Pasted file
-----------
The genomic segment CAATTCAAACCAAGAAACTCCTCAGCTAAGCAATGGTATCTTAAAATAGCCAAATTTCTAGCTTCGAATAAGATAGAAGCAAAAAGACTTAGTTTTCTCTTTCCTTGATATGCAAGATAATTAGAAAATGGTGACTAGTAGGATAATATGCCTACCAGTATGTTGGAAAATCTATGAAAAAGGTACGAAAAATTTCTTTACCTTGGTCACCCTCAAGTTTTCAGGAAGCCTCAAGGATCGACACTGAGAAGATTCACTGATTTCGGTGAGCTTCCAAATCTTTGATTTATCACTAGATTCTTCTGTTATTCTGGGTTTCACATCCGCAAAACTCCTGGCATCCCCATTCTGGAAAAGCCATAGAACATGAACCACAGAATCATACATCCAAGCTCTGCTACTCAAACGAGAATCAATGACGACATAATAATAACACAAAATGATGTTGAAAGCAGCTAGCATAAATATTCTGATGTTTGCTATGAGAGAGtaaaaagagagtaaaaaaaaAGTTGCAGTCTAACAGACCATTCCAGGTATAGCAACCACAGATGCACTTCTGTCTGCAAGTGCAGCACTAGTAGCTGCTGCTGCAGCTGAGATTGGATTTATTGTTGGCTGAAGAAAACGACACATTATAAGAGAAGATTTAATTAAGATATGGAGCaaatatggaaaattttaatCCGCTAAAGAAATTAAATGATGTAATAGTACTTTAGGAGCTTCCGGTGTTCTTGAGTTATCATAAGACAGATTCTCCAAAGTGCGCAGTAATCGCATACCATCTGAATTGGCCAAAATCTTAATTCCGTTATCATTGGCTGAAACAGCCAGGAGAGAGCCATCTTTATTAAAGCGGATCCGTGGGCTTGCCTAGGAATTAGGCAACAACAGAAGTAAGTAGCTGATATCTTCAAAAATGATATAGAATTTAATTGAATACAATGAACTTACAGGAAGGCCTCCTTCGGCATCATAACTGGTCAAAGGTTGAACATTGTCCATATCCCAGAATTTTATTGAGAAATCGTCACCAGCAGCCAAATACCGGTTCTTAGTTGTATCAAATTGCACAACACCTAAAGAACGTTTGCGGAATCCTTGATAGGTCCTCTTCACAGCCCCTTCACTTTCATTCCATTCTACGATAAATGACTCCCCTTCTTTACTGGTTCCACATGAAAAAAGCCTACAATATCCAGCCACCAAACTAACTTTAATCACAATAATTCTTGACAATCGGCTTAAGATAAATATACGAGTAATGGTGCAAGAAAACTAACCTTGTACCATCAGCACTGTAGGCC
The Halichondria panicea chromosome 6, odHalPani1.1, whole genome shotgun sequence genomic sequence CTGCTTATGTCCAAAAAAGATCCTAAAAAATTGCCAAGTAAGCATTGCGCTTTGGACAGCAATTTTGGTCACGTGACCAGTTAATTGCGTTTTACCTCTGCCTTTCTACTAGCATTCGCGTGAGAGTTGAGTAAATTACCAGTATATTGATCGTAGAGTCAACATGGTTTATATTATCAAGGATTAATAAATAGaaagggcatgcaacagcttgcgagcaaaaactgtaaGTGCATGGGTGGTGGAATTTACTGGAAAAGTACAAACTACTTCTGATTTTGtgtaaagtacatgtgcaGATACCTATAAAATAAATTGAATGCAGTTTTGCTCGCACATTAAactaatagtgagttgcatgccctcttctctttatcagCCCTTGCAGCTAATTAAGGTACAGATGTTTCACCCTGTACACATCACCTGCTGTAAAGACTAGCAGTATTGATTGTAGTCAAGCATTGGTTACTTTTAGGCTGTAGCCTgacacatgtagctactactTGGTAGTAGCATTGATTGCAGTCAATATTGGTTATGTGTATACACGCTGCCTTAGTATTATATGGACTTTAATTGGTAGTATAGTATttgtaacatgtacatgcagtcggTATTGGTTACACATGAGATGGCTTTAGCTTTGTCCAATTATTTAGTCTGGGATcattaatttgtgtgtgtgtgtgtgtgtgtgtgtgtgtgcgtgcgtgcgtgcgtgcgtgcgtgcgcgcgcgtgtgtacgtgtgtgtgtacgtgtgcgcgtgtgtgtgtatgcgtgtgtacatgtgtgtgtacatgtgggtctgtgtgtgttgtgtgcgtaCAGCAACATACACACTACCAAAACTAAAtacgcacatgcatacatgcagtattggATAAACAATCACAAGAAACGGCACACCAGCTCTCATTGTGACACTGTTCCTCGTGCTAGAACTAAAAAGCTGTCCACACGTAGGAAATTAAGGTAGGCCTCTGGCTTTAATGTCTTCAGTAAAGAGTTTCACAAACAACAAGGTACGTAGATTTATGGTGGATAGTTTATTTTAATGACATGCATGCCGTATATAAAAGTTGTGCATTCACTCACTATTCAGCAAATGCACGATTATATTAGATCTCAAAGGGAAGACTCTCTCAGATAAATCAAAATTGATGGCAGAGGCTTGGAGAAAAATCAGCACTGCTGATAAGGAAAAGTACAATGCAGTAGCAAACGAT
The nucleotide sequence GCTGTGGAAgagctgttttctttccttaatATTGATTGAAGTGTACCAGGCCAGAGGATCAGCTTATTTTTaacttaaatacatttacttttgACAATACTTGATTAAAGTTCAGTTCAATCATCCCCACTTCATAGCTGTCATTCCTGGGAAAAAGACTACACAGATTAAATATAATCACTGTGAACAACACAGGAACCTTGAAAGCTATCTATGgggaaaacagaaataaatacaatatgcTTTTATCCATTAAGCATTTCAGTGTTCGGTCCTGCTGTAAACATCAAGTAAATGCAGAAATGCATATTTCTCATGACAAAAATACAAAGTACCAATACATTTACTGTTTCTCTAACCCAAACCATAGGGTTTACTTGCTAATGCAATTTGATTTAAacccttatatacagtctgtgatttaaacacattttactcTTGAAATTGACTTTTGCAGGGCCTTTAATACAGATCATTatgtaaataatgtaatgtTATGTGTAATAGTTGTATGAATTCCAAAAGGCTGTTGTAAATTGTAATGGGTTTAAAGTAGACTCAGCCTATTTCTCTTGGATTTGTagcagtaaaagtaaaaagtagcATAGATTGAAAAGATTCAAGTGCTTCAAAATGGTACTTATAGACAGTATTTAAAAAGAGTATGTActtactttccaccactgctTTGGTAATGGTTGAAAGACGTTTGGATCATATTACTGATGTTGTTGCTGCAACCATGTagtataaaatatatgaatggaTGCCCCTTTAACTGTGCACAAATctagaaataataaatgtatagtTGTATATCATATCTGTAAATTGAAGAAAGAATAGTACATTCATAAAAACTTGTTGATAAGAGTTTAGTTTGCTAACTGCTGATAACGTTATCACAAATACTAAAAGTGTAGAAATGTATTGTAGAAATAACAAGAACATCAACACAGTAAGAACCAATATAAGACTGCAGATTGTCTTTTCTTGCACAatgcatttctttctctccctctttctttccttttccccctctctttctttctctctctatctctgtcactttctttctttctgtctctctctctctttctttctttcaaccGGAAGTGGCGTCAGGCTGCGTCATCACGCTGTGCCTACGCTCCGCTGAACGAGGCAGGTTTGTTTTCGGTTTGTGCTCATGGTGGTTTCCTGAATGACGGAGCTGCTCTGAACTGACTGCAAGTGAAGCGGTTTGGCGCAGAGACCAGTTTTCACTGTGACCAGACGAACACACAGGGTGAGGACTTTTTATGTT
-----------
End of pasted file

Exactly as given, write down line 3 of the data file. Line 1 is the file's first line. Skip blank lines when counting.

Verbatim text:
The nucleotide sequence GCTGTGGAAgagctgttttctttccttaatATTGATTGAAGTGTACCAGGCCAGAGGATCAGCTTATTTTTaacttaaatacatttacttttgACAATACTTGATTAAAGTTCAGTTCAATCATCCCCACTTCATAGCTGTCATTCCTGGGAAAAAGACTACACAGATTAAATATAATCACTGTGAACAACACAGGAACCTTGAAAGCTATCTATGgggaaaacagaaataaatacaatatgcTTTTATCCATTAAGCATTTCAGTGTTCGGTCCTGCTGTAAACATCAAGTAAATGCAGAAATGCATATTTCTCATGACAAAAATACAAAGTACCAATACATTTACTGTTTCTCTAACCCAAACCATAGGGTTTACTTGCTAATGCAATTTGATTTAAacccttatatacagtctgtgatttaaacacattttactcTTGAAATTGACTTTTGCAGGGCCTTTAATACAGATCATTatgtaaataatgtaatgtTATGTGTAATAGTTGTATGAATTCCAAAAGGCTGTTGTAAATTGTAATGGGTTTAAAGTAGACTCAGCCTATTTCTCTTGGATTTGTagcagtaaaagtaaaaagtagcATAGATTGAAAAGATTCAAGTGCTTCAAAATGGTACTTATAGACAGTATTTAAAAAGAGTATGTActtactttccaccactgctTTGGTAATGGTTGAAAGACGTTTGGATCATATTACTGATGTTGTTGCTGCAACCATGTagtataaaatatatgaatggaTGCCCCTTTAACTGTGCACAAATctagaaataataaatgtatagtTGTATATCATATCTGTAAATTGAAGAAAGAATAGTACATTCATAAAAACTTGTTGATAAGAGTTTAGTTTGCTAACTGCTGATAACGTTATCACAAATACTAAAAGTGTAGAAATGTATTGTAGAAATAACAAGAACATCAACACAGTAAGAACCAATATAAGACTGCAGATTGTCTTTTCTTGCACAatgcatttctttctctccctctttctttccttttccccctctctttctttctctctctatctctgtcactttctttctttctgtctctctctctctttctttctttcaaccGGAAGTGGCGTCAGGCTGCGTCATCACGCTGTGCCTACGCTCCGCTGAACGAGGCAGGTTTGTTTTCGGTTTGTGCTCATGGTGGTTTCCTGAATGACGGAGCTGCTCTGAACTGACTGCAAGTGAAGCGGTTTGGCGCAGAGACCAGTTTTCACTGTGACCAGACGAACACACAGGGTGAGGACTTTTTATGTT